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  • Writer's pictureDoctor Detroit

Standing on the shoulders of Judge Geraldine Bledsoe Ford

Updated: Mar 13

Today marks a historic moment as Ketanji Brown Jackson, the first Black female Supreme Court Associate Justice, presides over her inaugural case as the Supreme Court commences its new term. In commemorating this milestone, it's essential to recognize one of Detroit's own trailblazers, Judge Geraldine Bledsoe Ford, whose legacy has paved the way for others.


Judge Geraldine Bledsoe Ford earned her bachelor's degree in education from the University of Michigan in 1948 and a law degree from Wayne State University in 1951. Throughout her illustrious career, she continually shattered barriers. In 1962, she became the first Black woman to serve as an assistant U.S. Attorney in the Eastern District of Michigan. Four years later, she achieved another milestone by becoming Michigan's first Black female judge when she assumed the bench in 1966 as a Recorder's Court judge in Detroit. She dedicated over three decades to her judicial service, retiring in 1999.


In her office, Judge Bledsoe Ford prominently displayed a portrait of her grandfather, William Bledsoe Sr., adorned in a graduation cap and gown. He, a former slave who defied the odds to attain a college education, symbolized her family's unwavering commitment to educational excellence. Reflecting on her upbringing in a 1998 interview with the Detroit Free Press, Judge Bledsoe Ford attributed her success to her parents, who instilled in her the courage to pursue her dreams, and to the supportive North End community.


Her lifelong aspiration to become a lawyer manifested at a young age. At 13, she fearlessly challenged segregation at an ice cream parlor, citing the Diggs Civil Rights Law, which guaranteed equal accommodations in Michigan. Despite facing resistance, she stood her ground, empowered by her father, the renowned civil rights activist and attorney Harold Bledsoe, who advocated on her behalf, ensuring justice prevailed.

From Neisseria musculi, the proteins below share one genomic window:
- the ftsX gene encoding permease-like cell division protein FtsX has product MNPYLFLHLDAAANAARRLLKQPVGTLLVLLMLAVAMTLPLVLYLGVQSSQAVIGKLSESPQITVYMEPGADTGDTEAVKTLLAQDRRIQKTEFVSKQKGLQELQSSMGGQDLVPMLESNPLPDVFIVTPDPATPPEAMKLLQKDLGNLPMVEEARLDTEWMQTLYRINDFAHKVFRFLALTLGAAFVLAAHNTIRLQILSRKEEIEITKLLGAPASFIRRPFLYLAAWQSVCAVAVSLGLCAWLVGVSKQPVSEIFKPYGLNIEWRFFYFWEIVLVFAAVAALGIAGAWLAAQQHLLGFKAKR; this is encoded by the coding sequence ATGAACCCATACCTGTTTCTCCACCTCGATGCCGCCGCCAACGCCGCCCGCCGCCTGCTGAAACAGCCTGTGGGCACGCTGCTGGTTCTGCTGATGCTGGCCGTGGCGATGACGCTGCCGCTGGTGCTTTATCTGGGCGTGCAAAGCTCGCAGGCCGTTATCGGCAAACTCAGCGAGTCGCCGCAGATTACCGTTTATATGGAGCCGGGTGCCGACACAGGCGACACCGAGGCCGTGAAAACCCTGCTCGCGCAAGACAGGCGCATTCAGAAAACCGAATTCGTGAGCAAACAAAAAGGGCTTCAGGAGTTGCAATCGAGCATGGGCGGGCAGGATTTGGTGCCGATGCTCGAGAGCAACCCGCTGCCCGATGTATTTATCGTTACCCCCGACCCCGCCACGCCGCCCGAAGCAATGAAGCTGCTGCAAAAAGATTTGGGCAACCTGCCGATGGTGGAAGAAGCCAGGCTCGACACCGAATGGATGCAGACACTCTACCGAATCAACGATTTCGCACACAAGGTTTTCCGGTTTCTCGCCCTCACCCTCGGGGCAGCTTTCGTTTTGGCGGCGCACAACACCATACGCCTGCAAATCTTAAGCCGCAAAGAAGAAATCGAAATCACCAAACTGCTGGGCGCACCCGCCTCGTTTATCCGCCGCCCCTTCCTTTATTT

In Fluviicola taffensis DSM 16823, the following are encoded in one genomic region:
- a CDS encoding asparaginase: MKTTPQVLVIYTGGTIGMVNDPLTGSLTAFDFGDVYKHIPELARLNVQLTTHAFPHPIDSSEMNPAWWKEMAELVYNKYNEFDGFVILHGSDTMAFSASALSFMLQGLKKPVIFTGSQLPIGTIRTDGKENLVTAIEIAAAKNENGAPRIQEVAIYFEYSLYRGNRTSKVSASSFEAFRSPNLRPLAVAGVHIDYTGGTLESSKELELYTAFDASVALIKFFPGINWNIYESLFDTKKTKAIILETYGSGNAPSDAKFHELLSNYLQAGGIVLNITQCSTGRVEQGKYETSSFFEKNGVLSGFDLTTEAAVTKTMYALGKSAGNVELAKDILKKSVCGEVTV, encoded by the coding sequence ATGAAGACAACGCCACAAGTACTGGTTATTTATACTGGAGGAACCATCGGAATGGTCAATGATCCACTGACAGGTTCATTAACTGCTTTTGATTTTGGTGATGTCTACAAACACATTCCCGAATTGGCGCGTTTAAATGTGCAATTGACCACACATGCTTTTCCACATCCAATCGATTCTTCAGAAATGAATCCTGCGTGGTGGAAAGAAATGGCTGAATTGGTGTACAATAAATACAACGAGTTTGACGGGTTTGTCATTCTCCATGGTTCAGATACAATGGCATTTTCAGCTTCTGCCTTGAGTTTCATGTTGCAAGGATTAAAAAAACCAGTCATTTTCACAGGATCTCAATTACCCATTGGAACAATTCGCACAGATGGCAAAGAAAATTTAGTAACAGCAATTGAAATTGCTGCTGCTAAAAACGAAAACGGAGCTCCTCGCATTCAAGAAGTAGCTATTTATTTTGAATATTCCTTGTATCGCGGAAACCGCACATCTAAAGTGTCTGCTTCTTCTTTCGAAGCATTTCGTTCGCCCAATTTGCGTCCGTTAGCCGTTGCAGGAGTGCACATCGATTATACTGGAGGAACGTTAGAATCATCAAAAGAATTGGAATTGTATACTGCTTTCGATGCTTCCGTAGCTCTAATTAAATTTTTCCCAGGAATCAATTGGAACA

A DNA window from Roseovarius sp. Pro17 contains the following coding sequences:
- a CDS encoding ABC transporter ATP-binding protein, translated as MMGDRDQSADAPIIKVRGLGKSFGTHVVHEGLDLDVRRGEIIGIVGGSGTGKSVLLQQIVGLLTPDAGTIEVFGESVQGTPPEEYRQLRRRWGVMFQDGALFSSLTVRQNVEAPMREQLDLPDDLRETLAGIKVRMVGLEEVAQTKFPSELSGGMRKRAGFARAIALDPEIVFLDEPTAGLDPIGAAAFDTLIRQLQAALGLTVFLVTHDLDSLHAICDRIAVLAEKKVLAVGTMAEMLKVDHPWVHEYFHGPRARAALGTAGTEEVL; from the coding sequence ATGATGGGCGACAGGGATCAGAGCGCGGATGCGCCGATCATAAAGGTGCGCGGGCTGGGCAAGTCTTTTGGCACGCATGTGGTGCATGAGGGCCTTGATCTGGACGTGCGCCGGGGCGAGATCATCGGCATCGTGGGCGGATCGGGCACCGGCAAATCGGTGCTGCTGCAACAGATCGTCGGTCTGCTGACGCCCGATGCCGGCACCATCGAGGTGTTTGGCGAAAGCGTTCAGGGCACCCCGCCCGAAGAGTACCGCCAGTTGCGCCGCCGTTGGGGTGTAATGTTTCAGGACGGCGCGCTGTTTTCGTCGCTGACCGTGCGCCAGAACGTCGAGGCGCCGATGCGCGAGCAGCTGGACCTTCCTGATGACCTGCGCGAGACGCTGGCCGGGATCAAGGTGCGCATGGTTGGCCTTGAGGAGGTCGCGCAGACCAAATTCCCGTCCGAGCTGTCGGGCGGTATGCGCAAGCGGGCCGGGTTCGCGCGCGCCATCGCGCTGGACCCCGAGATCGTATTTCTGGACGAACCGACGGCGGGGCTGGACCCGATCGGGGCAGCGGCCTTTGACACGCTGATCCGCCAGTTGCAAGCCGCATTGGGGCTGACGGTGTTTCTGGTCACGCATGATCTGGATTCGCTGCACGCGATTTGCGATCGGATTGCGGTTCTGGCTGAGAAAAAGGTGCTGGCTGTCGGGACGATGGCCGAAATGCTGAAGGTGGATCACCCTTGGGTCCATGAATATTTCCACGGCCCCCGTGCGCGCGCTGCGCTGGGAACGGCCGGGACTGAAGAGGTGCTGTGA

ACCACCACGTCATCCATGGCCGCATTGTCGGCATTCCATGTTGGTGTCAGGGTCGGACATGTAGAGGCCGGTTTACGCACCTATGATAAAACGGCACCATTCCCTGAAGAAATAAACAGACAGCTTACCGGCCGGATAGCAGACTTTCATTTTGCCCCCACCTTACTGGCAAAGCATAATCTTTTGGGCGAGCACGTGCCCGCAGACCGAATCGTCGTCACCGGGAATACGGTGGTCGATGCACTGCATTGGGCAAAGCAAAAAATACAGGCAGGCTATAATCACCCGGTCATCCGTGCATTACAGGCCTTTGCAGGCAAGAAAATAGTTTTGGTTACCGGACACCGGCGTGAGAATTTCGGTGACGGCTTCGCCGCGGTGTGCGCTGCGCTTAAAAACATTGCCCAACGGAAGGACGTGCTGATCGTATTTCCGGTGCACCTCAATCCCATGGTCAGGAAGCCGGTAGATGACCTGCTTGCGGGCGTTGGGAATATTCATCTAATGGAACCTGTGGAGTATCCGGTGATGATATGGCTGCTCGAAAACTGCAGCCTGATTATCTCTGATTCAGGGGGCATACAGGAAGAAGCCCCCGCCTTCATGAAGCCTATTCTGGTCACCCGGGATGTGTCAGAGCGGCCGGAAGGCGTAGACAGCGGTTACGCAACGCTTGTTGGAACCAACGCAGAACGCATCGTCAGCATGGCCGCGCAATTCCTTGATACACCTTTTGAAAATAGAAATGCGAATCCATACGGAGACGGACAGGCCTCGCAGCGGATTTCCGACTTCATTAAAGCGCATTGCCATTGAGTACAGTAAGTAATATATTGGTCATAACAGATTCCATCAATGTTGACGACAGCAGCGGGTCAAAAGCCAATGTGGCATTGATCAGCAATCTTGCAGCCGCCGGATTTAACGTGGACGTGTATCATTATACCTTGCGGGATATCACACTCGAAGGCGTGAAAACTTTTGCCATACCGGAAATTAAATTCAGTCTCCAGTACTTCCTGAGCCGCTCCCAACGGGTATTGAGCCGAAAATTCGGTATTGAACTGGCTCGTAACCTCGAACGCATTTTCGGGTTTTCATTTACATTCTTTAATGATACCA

Judge Karen Fort Hood aptly remarked, "We stand on her shoulders," acknowledging Judge Bledsoe Ford's pioneering spirit that paved the way for future generations of African-American judges. Her impact extended beyond racial barriers; she imparted invaluable lessons on dignity, respect, and service to fellow judges like Kym Worthy and Cynthia Stephens.


In her parting words upon retirement, Judge Geraldine Bledsoe Ford underscored the profound significance of the legal profession in advancing humanity's welfare. She urged aspiring lawyers to embody a genuine commitment to social progress, viewing law as a noble service to humanity.


To delve deeper into Judge Geraldine Bledsoe Ford's remarkable journey, refer to the Detroit Free Press article dated December 28, 1998, titled "Barrier-breaking Detroit judge retires after fulfilling a legacy of law."

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